Black bean soup can have many variations but I stick to a simple recipe.  I just cook up some onions and peppers and cumin and then throw in whole, peeled garlic, black beans, and stock.  Then I let it cook for an hour and then add a can of whole tomatoes in their juice and a can of corn and cook for another hour.  Then I puree it all with my immersion blender.  Now, that is some okay soup, but nothing to write home about.

The trick is in the condiments.  I like to top it with chopped cilantro, parsley, red onion, jalapenos, and a big dollop of sour cream.  
We just went and shoveled into the trailer 3 more yards of wood chips so after I finish my coffee it is back to the grind and then more black bean soup for lunch.  But the yard is going to look fantastic!

Monday, July 25, 2011

Making a Shrinky Dink Statement Necklace Part 1

 I've worked with Shrink film in making jewelry before but mostly I just made pendants or key chains.  My friend Kimberly made a pretty awesome leather, wood, and gold wire statement necklace the other day and it inspired me to make another statement necklace myself. (A girl can never have too many statement necklaces!)

Several different brands make "shrink film"--don't worry about finding the Shrinky Dink brand if your local craft store doesn't carry it.

I started by covering three sheets with free hand circle designs with black Micron pens.  Draw on the rough side of the film.  Sharpies work well too.   Make them big.  These will shrink over 50%!  I think I could have even made these a little bigger.   Next I colored them in with permanent markers although the markers smudged quite a bit all over my hands in the process!  Note: If you are not satisfied with your drawing skills, you can always print out a design and lay the shrink film on it and trace it.  Some people print on the sheets but I think that looks too commercial.

Next, carefully cut out the shapes with scissors.  Then punch holes with a normal paper punch.  If you forget you can drill them later but that is a pain when a hole punch is so much easier.  

Preheat oven to 325F.  Lay out a brown paper bag or parchment paper on a cookie sheet.  Lay the cut out and punched shapes color side up and make sure they aren't touching or they can fuse together.  Bake 1-2 minutes.  Pieces will shrink and curl up and then lay flat again.  Give them about 30 seconds after they have gone flat.  Pull out and use a piece of brown paper to flatten the ones that are still curled.  Sometimes they stay a bit curled and I don't mind with the jewelry. 

Note how much they shrink! The one on the right has not been baked!

I ended up with about 35 little discs.  

Next I will begin to lay them out and figure out how I want to arrange my statement necklace. 
Click here for my Making a Shrinky Dink Statement Necklace Part 2!

Sunday, July 24, 2011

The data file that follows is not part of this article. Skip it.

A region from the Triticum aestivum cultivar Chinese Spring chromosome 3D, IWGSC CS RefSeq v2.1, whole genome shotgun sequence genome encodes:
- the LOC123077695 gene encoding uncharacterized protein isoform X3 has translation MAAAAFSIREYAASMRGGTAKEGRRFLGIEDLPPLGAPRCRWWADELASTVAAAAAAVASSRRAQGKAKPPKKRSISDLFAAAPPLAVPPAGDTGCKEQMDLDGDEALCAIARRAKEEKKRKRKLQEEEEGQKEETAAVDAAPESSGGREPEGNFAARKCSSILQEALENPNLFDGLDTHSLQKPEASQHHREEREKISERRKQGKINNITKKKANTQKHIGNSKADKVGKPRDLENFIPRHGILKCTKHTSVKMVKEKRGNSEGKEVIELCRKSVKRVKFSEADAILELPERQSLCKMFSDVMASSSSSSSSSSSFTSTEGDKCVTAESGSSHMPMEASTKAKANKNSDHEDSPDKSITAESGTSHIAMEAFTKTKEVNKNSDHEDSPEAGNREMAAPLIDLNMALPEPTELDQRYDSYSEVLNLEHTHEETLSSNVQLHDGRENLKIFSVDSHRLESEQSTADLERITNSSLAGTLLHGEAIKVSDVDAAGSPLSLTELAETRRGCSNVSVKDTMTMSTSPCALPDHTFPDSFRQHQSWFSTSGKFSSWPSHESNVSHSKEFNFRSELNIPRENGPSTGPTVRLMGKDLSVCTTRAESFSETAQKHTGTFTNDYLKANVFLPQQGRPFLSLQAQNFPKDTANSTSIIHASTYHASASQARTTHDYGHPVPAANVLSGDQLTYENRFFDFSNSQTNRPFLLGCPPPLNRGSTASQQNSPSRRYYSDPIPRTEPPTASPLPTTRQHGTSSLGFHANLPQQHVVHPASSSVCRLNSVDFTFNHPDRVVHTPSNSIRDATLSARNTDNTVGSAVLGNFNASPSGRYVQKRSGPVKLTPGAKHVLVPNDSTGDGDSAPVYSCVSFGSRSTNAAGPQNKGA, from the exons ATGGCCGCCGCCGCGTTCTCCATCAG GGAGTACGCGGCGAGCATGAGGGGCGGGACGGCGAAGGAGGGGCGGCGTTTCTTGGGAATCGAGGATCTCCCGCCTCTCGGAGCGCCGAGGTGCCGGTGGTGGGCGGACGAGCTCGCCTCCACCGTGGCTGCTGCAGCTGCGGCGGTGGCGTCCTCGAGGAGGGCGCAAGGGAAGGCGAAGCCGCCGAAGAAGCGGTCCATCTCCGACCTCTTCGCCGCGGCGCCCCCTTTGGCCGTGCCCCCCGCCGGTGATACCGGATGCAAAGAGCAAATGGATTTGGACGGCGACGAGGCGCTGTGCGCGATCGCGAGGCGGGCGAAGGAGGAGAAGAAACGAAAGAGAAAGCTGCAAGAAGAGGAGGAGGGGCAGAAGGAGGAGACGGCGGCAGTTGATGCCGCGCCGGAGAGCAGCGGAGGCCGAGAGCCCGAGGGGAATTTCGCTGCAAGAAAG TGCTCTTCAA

I Heart Wine Parties and Potlucks

This month's theme for our wine group's tasting and potluck was Germany.  As you can guess, a lot of bottles of Riesling showed up at the party.  But other interesting wines like Lemberger and Müller-Thurgau made an appearance as well.  Once again, I really enjoyed drinking the wine, but I was more interested in the people and the food.  

Especially the food.  I decided to make soft pretzels and serve them with 3 types of mustard.  Now I know in Germany they actually prefer butter on their pretzels to mustard, but I like mustard. 
I'd never made pretzels before, but I make bread and pizza frequently so I figured it wouldn't be too hard.  And it wasn't.  The dough was much like a white bread dough but you cut it into little pieces and make the classic pretzel shape and boil it before you bake it.  I looked at a lot of different recipes but ended up using the one from Smitten Kitchen.  The only thing I changed was to double the yeast. 

These are really satisfying to make and fun for a group activity.  Below the ones on the right side have been boiled and you can see how they puff up after just a couple of minutes in the water. 

They are really quite cute!  The boiling water has 6 Tablespoons of baking soda in it to give it them the distinctive chewy crust.  In industrial bakeries, lye is used in the boiling water.  But lye is a harsh chemical used to clean drains and straighten hair and most home bakers just use baking soda instead.

Since I was making mini pretzels and they require a little more work, I recruited my husband to help me.  While I was boiling the pretzels, he was coating the already boiled ones with egg wash and coarse sea salt. 

Pretzels are best eaten on the day they are made and 31 of my 32 pretzels were eaten at the party.  (OK, I ate one at the house before we left for the party.)  I ate the last one this morning.  It was still good, but definitely starting to get soggy.  So make sure you have hungry mouths to feed before you start making these or make a half batch! 
Next month we are hosting the wine group at our house and doing something a little different by making giant batches of Sangria and requesting that everyone make Mexican food.  YUM!

Friday, July 22, 2011

A Dyeing Sort of Afternoon

I went jogging this morning.  A long run: 7.25 miles.  And yes, I count those .25 miles.  I had big plans to do yard work today but my legs sent me a memo that they needed to rest so I decided not to work in the yard nor lounge around either but get to work dyeing some silk scarves instead.